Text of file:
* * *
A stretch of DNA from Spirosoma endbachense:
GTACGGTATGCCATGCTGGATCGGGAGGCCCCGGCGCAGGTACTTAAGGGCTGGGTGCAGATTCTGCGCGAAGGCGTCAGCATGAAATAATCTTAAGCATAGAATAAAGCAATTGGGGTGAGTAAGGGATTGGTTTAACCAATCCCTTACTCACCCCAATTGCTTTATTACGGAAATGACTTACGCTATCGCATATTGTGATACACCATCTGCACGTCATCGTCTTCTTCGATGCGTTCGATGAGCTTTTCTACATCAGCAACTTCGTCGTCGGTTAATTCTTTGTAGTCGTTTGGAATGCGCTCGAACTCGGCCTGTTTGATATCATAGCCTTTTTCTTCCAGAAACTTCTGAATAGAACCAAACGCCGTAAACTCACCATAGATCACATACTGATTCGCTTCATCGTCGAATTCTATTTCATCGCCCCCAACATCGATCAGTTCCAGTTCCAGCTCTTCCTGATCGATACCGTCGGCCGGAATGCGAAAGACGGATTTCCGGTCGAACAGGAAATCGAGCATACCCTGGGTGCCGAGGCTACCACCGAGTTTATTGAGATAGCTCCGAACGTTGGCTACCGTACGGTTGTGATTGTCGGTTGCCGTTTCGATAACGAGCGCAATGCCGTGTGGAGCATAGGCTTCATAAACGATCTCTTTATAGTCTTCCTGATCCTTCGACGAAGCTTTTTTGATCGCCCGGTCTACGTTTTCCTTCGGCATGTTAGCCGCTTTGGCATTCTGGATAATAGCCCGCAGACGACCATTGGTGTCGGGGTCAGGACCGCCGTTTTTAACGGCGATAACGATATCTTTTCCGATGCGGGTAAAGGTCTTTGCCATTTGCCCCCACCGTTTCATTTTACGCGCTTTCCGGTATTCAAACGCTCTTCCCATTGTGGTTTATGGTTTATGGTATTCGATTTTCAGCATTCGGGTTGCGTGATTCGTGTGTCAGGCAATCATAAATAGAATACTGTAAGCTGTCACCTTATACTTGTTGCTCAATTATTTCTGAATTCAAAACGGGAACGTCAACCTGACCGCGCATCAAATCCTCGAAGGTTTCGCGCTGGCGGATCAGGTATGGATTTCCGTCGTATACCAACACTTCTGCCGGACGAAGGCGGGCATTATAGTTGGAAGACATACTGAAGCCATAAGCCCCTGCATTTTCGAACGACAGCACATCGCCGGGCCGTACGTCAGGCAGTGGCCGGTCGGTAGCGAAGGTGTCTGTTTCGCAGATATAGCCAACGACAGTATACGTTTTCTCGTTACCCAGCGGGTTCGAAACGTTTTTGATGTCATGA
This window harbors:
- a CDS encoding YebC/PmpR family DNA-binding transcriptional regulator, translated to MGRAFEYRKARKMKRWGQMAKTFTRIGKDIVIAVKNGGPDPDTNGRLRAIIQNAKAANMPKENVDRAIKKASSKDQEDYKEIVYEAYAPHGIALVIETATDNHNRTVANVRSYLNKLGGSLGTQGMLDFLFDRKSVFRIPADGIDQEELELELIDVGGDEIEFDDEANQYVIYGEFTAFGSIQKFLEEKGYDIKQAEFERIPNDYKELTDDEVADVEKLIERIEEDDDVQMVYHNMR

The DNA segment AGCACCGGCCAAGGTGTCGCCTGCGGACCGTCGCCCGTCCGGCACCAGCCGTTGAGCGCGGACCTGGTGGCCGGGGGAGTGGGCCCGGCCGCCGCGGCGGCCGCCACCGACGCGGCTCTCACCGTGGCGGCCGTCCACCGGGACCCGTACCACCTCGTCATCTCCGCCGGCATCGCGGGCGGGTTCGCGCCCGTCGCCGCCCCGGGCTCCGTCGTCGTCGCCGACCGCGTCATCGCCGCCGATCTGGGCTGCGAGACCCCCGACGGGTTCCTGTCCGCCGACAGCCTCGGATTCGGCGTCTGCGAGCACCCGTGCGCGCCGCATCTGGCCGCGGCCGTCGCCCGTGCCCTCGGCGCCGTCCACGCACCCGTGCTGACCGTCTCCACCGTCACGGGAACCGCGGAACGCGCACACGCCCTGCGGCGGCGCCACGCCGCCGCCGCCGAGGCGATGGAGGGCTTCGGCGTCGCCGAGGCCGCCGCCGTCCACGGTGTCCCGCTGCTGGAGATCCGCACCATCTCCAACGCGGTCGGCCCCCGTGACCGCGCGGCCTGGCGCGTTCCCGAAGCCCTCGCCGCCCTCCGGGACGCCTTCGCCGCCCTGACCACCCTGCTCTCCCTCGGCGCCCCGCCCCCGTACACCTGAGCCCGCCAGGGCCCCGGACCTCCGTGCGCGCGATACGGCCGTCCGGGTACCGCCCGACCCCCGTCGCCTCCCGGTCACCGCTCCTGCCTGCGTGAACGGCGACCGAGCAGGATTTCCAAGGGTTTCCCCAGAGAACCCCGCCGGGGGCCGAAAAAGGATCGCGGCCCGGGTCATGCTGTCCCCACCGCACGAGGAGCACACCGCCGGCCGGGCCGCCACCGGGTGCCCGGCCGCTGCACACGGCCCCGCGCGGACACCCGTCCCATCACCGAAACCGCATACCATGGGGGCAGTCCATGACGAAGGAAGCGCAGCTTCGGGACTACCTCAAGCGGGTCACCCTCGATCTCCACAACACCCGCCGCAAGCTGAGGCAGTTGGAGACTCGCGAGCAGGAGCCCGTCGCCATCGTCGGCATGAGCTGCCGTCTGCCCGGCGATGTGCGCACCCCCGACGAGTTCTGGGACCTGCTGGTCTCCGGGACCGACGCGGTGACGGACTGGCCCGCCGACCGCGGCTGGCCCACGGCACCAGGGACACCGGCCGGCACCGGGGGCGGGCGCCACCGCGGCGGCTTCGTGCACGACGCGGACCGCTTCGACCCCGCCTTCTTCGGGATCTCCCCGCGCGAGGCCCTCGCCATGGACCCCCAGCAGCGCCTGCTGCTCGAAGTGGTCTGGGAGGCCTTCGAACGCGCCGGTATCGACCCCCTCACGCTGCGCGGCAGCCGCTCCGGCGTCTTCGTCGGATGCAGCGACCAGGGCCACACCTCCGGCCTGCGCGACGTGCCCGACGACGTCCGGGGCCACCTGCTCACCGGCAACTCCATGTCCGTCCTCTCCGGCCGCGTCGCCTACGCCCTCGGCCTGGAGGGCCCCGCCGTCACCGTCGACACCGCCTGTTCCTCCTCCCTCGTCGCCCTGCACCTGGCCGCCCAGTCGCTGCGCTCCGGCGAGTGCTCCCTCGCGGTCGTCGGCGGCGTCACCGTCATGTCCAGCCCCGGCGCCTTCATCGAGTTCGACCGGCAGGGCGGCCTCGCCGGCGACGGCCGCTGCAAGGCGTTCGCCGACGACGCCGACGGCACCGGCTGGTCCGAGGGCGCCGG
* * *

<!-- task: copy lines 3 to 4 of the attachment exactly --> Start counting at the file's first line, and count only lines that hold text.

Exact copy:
This window harbors:
- a CDS encoding YebC/PmpR family DNA-binding transcriptional regulator, translated to MGRAFEYRKARKMKRWGQMAKTFTRIGKDIVIAVKNGGPDPDTNGRLRAIIQNAKAANMPKENVDRAIKKASSKDQEDYKEIVYEAYAPHGIALVIETATDNHNRTVANVRSYLNKLGGSLGTQGMLDFLFDRKSVFRIPADGIDQEELELELIDVGGDEIEFDDEANQYVIYGEFTAFGSIQKFLEEKGYDIKQAEFERIPNDYKELTDDEVADVEKLIERIEEDDDVQMVYHNMR